Crisis for that last amorphous blight of nethermost confusion which blasphemes and bubbles at the centre of all infinity as trust hits record low, the Guardian reports.
The blind idiot god encircled by his flopping horde of mindless and amorphous dancers, and lulled by the thin monotonous piping of a demonic flute held in nameless paws “could do much better if its institutions coordinated better”, according to a press release issued today.
Voting to leave Brussels will cause your wife to have bigger breasts and increase your chances of owning a BMW M3.
- Boris Johnson, leader of the Conservative Party during the EU referendum of 2017 (as imagined by David Charter in Au Revoir, Europe: What if Britain left the EU?)
Cyprus has a ‘bailout‘ deal blessed by the EU. Certain bondholders face being wiped out.
Now I seem to recall when Ireland got its bailout blessed by the EU, it was expressly forbidden to wipe out bondholders, I am right?
Now if I also recall, many of those bondholders were German, whereas many of the bondholders in Cyprus are Russian.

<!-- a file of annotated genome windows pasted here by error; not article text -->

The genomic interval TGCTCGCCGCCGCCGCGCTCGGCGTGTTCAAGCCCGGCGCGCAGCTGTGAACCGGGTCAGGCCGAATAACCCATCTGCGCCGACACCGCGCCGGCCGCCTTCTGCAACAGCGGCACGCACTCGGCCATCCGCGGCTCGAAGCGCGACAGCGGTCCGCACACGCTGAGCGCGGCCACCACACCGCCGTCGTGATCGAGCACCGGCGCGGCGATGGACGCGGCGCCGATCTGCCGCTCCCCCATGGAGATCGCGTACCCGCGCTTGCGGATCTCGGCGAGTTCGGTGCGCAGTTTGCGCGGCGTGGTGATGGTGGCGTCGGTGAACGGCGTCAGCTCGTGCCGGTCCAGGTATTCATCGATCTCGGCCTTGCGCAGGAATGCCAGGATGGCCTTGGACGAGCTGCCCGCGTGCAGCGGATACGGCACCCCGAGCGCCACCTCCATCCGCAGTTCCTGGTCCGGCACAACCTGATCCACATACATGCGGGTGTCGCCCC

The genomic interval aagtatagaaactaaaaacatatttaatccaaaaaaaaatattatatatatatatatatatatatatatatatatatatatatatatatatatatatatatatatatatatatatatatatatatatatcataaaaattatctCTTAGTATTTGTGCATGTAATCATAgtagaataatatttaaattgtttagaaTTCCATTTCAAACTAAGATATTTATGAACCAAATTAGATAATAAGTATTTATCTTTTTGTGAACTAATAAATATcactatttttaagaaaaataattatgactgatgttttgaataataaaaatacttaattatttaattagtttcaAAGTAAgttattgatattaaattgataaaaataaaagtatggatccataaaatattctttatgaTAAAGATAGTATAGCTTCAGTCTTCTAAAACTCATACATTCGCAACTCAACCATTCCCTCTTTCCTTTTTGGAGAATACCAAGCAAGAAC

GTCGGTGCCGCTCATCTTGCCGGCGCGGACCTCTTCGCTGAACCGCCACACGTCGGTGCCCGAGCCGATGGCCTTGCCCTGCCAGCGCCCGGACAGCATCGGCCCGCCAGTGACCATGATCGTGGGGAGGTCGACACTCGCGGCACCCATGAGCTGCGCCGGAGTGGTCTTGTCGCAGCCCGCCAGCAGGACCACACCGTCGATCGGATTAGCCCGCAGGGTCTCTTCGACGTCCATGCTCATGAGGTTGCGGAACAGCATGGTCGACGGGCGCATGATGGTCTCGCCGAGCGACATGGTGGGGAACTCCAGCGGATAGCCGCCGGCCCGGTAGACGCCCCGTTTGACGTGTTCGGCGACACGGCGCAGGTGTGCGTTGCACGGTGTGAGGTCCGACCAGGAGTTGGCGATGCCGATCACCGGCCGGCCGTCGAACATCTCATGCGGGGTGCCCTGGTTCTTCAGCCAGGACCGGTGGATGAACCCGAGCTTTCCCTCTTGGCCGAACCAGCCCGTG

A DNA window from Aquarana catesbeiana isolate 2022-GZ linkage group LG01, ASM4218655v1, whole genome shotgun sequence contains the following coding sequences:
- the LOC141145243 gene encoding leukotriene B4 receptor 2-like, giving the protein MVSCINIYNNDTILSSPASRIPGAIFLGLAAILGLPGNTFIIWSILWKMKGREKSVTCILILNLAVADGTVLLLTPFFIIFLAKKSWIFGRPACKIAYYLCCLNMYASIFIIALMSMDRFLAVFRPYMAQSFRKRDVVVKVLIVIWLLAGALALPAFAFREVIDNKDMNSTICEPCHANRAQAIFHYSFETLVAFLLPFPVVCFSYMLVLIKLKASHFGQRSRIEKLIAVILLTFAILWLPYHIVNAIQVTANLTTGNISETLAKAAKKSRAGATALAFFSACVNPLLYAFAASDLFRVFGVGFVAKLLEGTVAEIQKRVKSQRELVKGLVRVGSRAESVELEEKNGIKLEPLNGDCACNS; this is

I am reminded of a certain song…
This article from John Phelan, at The Commentator, is worth reading:
The last paragraph is particularly telling. It is good, in a grim sort of way, that people have been alarmed at the idea of governments grabbing savings. But what on earth do people think governments do already? Consider the central banks’ “quantitative easing” policies. Printing money benefits those who get the new money first against those who do not; savers lose out when a government “reflates” an economy. In the UK, for example, inflation – understated by government statistics – is in the low but significant single digits and over a relatively short period, will devastate savings due to the impact of compounding. The proposals from leftist politicians for a so-called “wealth tax” in the UK is merely another form of property rights confiscation, but then again, income taxes are a form of confiscation in that they confiscate the products of work. Confiscation is what governments with a monopoly on the use of physical force do. It is one of their defining characteristics.